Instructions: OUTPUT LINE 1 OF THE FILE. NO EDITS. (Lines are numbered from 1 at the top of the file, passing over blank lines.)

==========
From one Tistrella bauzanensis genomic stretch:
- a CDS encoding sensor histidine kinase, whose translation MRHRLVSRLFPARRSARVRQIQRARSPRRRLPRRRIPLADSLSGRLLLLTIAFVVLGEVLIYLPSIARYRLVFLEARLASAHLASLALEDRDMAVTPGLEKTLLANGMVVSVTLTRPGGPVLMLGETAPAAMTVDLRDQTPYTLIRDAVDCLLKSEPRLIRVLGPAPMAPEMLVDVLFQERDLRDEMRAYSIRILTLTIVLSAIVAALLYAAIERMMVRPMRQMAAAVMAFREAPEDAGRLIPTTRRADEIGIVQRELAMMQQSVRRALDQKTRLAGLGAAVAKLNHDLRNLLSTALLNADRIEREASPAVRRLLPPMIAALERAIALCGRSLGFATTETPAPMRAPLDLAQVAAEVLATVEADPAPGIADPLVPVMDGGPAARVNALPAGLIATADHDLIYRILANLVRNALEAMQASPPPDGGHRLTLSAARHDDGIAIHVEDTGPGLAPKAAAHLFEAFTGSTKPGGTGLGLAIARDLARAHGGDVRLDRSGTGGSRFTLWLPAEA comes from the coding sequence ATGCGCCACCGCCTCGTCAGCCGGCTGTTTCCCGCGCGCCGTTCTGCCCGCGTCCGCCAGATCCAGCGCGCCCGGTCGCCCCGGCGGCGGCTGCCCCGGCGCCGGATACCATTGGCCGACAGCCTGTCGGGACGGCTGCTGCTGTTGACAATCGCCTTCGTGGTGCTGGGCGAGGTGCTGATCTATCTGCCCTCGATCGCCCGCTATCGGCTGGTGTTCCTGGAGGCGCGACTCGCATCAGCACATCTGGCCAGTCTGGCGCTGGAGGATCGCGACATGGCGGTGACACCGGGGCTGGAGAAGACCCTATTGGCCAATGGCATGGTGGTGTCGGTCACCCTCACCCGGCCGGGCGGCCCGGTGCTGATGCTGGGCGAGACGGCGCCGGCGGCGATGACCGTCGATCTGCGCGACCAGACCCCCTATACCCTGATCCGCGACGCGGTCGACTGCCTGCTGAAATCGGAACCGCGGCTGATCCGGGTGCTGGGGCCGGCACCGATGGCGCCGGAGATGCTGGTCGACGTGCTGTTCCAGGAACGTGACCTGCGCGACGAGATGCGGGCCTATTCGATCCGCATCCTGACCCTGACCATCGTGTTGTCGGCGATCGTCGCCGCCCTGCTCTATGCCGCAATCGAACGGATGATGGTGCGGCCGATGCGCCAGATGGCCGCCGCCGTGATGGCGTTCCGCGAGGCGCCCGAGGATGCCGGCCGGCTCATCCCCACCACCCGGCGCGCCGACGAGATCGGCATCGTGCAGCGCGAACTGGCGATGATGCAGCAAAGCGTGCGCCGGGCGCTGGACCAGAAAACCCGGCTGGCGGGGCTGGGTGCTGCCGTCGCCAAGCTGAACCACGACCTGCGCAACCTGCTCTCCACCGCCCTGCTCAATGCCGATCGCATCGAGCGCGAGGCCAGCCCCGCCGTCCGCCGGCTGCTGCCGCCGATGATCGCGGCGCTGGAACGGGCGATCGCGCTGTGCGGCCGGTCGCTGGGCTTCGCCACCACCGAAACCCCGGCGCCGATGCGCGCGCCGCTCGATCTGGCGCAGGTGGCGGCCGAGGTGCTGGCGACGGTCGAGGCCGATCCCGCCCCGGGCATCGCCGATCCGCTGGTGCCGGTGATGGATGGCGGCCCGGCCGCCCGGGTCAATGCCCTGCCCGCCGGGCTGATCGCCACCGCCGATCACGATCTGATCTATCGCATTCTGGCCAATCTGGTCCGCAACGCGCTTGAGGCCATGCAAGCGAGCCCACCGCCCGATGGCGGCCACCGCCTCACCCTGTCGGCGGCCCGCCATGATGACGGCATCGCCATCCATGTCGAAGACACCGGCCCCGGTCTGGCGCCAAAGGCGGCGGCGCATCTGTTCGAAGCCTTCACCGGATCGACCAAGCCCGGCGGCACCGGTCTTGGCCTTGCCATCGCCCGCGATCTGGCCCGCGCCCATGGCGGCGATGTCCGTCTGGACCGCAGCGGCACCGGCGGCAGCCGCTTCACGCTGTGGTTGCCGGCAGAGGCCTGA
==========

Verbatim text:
From one Tistrella bauzanensis genomic stretch: